2. I assume most of Apple’s products will get the lowest score possible? Hopefully they won’t be giving Apple any special treatment like they did when mandating all cellphones sold in the EU had to use a common type charging port, which at the time was USB Micro B. Apple was allowed to get by with providing an adapter to their proprietary connector.

      1. It’s missing some info. At the time of enactment it was usbc, not micro. However the EU decision early 2020) was that a law should be made to enforce single charger port type. They didn’t specify what it should be, and the law was meant to be in place by mid 2020 which would specify the standard (expected to be usbc). In not sure if it got derailed by covid.

    1. Given the reliability of lightning vs USB micro cables in my house, Apple made the right decision.

      Apple kit gets a bad rap, but all the Apple kit I’ve repaired has been fantastic to work on – I’ve opened 3 MacBook Pro’s and an iMac to do upgrade SSDs, replace batteries, and replace a screen. Much easier than most windows laptops, aside from finding the right screwdrivers. But at least the screws don’t strip their heads.

      1. You have probably worked on older Apple products. Recently they have made quite a few strides in making sure independent repair shops can’t do their job. Louis Rossmann’s has quite a number of YT video’s on that subject. Apple are not the only one btw.

        1. Yep, even when Apples designs could support repair they jealously guard their parts to the extent that you have to send them the defective part before they’ll send you a replacement. There’s no way to have parts in stock unless you would literally have a stock of Apple machines. And that’s when you’re an “Apple certified repair technician”. If you’re not “Apple certified” you have no access to even that limited version of a parts system.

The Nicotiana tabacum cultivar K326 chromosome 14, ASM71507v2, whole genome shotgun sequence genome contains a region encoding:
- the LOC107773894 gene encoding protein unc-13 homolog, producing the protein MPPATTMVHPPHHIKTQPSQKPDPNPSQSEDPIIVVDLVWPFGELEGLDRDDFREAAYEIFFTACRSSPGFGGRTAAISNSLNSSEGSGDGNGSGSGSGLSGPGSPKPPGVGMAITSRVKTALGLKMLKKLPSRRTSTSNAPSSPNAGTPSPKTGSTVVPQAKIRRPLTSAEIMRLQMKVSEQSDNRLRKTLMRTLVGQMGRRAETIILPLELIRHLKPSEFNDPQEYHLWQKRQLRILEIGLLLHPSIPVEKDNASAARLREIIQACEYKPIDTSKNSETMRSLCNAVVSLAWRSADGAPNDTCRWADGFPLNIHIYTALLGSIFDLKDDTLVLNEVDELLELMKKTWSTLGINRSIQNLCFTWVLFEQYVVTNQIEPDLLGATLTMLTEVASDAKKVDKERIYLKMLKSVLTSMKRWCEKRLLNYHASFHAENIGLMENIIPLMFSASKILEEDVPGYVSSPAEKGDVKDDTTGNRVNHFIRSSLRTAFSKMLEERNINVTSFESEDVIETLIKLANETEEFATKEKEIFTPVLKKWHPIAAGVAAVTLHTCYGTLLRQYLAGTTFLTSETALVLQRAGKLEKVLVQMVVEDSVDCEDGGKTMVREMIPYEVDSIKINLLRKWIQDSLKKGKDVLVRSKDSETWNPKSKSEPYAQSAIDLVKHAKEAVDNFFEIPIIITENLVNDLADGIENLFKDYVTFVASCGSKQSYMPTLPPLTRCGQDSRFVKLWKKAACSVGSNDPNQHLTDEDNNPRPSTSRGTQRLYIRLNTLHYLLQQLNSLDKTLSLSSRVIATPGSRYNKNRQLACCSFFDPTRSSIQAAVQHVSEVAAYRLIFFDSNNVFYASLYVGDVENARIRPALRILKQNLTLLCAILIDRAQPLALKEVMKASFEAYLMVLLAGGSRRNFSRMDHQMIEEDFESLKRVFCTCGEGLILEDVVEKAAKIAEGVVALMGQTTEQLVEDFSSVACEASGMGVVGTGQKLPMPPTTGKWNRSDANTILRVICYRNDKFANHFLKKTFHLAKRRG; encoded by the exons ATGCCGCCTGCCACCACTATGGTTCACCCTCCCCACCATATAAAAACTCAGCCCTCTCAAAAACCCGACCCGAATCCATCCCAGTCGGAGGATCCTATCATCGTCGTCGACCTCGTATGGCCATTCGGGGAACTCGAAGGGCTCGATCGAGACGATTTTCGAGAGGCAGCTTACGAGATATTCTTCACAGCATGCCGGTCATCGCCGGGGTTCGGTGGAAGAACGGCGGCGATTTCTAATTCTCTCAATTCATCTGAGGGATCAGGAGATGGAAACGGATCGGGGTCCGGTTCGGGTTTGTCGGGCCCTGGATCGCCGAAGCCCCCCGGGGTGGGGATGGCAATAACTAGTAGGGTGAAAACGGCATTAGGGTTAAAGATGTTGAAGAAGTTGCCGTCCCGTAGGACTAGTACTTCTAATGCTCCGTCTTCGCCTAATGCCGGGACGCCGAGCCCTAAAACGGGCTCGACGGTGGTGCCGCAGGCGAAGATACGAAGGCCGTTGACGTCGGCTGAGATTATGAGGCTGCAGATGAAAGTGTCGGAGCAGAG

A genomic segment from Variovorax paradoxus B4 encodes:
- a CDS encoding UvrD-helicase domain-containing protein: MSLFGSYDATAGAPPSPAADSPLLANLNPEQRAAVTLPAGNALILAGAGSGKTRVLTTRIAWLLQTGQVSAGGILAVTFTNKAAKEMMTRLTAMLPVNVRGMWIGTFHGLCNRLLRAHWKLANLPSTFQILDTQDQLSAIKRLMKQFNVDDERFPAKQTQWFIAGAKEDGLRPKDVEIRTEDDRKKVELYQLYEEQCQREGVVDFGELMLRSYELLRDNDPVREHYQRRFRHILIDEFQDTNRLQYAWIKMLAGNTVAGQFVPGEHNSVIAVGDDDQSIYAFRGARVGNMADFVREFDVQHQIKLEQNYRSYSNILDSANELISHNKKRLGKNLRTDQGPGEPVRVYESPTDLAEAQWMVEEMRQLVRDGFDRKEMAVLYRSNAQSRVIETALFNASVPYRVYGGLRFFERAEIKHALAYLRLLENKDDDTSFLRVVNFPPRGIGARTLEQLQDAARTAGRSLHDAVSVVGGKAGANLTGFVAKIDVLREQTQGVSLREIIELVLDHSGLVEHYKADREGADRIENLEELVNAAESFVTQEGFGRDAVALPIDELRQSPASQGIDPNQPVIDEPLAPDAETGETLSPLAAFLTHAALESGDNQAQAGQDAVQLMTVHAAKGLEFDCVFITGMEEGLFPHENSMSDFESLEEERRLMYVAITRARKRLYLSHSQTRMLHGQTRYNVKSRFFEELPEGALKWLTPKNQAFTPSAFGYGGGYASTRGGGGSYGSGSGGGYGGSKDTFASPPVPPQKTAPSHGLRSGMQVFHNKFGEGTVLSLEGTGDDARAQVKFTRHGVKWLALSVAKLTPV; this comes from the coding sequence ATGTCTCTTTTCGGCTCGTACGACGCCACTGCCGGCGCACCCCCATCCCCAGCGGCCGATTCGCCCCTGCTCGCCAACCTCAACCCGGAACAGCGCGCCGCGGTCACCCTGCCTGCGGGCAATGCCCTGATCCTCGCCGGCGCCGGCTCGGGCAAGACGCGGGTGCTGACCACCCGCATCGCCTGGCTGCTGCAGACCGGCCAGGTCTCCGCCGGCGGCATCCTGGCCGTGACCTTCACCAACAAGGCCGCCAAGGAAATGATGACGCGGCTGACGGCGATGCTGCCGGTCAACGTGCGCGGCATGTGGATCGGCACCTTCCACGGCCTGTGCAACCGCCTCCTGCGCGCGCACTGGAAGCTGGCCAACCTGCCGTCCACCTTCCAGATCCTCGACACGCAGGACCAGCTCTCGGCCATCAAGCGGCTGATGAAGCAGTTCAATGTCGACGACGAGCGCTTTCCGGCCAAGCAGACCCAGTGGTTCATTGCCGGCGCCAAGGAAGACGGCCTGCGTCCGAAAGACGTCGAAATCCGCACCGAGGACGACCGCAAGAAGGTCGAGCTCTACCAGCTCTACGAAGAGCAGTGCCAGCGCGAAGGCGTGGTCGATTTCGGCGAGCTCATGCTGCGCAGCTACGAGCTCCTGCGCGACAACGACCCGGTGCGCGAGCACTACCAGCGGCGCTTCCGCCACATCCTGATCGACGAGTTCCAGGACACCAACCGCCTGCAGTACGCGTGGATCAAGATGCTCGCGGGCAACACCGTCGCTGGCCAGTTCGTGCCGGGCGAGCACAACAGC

1. There’s the old joke/truth that if you build a car out of individually sourced spare parts, you could buy four new cars. Obviously when everyone’s adding their profit margins to each and every part, you end up paying a lot.

            But for an iPhone it’s the other way around. If you could source the spares, they would cost much less than a new phone. Apple’s gross profit margin on the products is around 40%, though they then spend billions on marketing the things and keeping up the status image. It’s a publicly traded company, so you can see that on their closing statements each year.

  3. “the EU represents a colossal market that no manufacturer can afford to ignore”
    uhh, about that – several japanese car manufacturers will simply pull out of the EU market in the near future, as it’s no longer profitable profitable to even try to comply with the ridiculous emission regulations.
    Let’s hope more don’t follow because of more EU-specific bureaucracy…

        1. That’s interesting, but it’s not really surprising when so few buy a Mitsubishi here anyway. It also doesn’t mention anything about emissions and regulations, just that they aren’t competitive.

    1. But that’s fine, if a company can’t compete it can’t compete. If there were no car manufacturers who could comply with emission regulations it would be a problem, but that’s not the case.